It’s called vanity publishing for a reason, and it panders to that thing that is every writer’s nemesis: insecurity. Both authors had only approached one or two publishers, been rejected and turned to self-publishing out of despair. In the end, they lost doubly – they lost money in the enterprise and they lost a precious first idea.

Separating the wheat from the chaff
Eighty percent of writing is about sitting down and actually doing it. If that’s not hard enough, the next 15% is about the trial by fire, the publishing system’s cleansing ritual that rids itself of most of the chaff that’s out there. It’s not necessarily about you as an author, it’s about refining stories.

Traditional publishers know what the market wants, because they largely drive it, not consumers. They are also extremely good at spotting stories that have talent, and then developing these to such a level that they’re happy to put their brand and reputation on it. Within that process there’s an agent and editor who have your interests at heart. Why? Because if they don’t look after you and what you write they lose money and credibility when it goes to market. It means as long as you’ve not convinced them with the quality of your story, there is some lesson, some door, which you haven’t yet unlocked within yourself as an author. Self-publishers, they don’t walk that road with you. They take their money upfront and head the other way.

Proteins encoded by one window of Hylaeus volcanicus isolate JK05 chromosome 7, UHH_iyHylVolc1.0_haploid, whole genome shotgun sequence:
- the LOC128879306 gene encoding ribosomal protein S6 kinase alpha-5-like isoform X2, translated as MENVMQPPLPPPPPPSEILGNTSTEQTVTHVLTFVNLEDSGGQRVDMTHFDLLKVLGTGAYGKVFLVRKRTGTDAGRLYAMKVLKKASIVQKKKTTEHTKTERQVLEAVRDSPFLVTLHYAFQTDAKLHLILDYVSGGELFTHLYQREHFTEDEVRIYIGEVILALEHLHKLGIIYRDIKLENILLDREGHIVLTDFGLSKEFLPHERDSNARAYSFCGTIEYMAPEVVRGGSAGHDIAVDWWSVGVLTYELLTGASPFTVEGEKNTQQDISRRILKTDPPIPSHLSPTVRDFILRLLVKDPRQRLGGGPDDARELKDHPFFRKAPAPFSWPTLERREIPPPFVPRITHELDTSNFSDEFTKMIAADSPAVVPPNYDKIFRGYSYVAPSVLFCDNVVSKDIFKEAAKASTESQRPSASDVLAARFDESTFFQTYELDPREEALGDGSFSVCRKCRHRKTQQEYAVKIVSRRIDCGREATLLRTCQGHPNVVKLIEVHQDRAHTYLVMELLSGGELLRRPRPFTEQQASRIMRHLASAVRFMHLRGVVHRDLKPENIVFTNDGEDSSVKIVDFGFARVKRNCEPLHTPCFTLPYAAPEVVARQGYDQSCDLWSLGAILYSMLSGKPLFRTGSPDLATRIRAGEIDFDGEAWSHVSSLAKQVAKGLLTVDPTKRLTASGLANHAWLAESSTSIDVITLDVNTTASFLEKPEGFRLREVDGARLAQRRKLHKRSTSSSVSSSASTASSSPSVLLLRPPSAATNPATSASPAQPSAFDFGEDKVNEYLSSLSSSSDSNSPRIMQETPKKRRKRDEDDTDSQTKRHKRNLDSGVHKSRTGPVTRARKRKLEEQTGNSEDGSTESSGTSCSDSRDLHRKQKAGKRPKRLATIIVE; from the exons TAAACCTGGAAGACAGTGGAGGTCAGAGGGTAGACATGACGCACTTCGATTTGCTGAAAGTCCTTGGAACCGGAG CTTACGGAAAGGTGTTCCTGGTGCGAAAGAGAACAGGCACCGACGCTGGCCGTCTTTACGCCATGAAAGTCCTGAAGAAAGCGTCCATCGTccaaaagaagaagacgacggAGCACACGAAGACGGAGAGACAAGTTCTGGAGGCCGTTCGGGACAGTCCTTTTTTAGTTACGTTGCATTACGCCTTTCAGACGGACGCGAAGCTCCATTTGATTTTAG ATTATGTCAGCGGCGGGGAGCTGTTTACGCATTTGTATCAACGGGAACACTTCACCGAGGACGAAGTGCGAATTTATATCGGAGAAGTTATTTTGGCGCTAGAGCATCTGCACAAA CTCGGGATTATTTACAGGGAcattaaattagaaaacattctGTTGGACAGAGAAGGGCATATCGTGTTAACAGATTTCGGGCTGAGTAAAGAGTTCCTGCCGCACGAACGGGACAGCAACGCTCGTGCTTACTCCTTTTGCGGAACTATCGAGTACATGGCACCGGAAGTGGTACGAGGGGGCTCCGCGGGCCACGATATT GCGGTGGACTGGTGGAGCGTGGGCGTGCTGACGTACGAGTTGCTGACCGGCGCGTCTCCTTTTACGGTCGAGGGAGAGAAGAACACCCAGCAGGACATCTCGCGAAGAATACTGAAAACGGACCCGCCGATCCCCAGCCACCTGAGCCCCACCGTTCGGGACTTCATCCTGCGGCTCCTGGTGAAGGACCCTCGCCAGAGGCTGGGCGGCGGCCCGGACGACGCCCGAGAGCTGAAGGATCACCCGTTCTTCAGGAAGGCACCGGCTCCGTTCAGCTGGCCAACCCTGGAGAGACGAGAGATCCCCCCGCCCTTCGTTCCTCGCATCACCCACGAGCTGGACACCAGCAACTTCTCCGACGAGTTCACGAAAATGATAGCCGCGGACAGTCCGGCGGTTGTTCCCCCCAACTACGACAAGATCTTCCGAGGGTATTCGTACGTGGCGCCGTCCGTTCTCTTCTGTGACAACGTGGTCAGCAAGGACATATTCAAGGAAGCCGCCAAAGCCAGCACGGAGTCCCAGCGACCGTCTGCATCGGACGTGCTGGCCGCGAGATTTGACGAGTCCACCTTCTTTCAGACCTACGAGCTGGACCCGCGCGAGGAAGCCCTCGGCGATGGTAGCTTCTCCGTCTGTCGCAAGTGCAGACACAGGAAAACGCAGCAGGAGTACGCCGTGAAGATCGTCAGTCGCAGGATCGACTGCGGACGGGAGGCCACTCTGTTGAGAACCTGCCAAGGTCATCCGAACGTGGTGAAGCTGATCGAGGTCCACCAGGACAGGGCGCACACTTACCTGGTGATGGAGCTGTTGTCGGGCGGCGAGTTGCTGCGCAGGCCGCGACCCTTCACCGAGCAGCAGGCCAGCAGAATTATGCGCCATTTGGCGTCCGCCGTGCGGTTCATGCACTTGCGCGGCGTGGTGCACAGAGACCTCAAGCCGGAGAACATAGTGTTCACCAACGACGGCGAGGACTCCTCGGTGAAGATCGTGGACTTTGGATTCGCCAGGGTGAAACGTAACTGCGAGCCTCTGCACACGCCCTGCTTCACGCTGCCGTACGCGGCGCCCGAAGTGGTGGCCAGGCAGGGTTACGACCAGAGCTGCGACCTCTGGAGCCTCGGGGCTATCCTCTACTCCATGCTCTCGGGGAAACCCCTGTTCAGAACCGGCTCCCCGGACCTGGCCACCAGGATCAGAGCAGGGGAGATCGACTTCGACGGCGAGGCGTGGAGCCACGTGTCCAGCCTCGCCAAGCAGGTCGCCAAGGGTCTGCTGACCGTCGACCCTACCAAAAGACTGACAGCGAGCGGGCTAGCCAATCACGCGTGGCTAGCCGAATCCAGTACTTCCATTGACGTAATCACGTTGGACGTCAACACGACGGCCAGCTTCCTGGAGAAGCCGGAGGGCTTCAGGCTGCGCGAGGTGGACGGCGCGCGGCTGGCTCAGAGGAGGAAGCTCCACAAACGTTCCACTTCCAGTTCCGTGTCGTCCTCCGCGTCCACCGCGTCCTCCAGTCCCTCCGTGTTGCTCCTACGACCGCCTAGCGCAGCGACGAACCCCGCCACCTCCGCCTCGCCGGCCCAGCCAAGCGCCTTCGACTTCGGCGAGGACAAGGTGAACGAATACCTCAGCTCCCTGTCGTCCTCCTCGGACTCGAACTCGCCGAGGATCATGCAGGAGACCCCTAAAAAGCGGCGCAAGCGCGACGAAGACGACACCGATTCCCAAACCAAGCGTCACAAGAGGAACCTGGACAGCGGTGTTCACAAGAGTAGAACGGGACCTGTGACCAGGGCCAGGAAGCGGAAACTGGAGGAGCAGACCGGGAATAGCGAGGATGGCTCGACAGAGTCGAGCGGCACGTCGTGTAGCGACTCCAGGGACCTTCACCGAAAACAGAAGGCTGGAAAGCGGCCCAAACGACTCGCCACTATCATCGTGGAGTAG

Self-publishing teaches you nothing
For me self-publishing’s greatest flaw is that it doesn’t teach you anything. With a traditional publisher, you’re learning something every time you get rejected, but only if you’re willing to objectively reflect on what you’ve written. And once the publishing world takes you on-board, there’s yet another steep learning curve ahead as editors slice up your manuscript to such an extent that you think you know nothing about the English language. Your agent has advice, as does the salesperson, the publicist, the copyeditor, the proof reader. If you can’t listen with an open mind to any of what they say, you’ll never learn. But that’ll be your fault. With a self-publisher, there’s none of that. No advice. No guidance. No realistic expectations. Just show me the money, babe.

Self-published novels don’t get sold in the major bookstores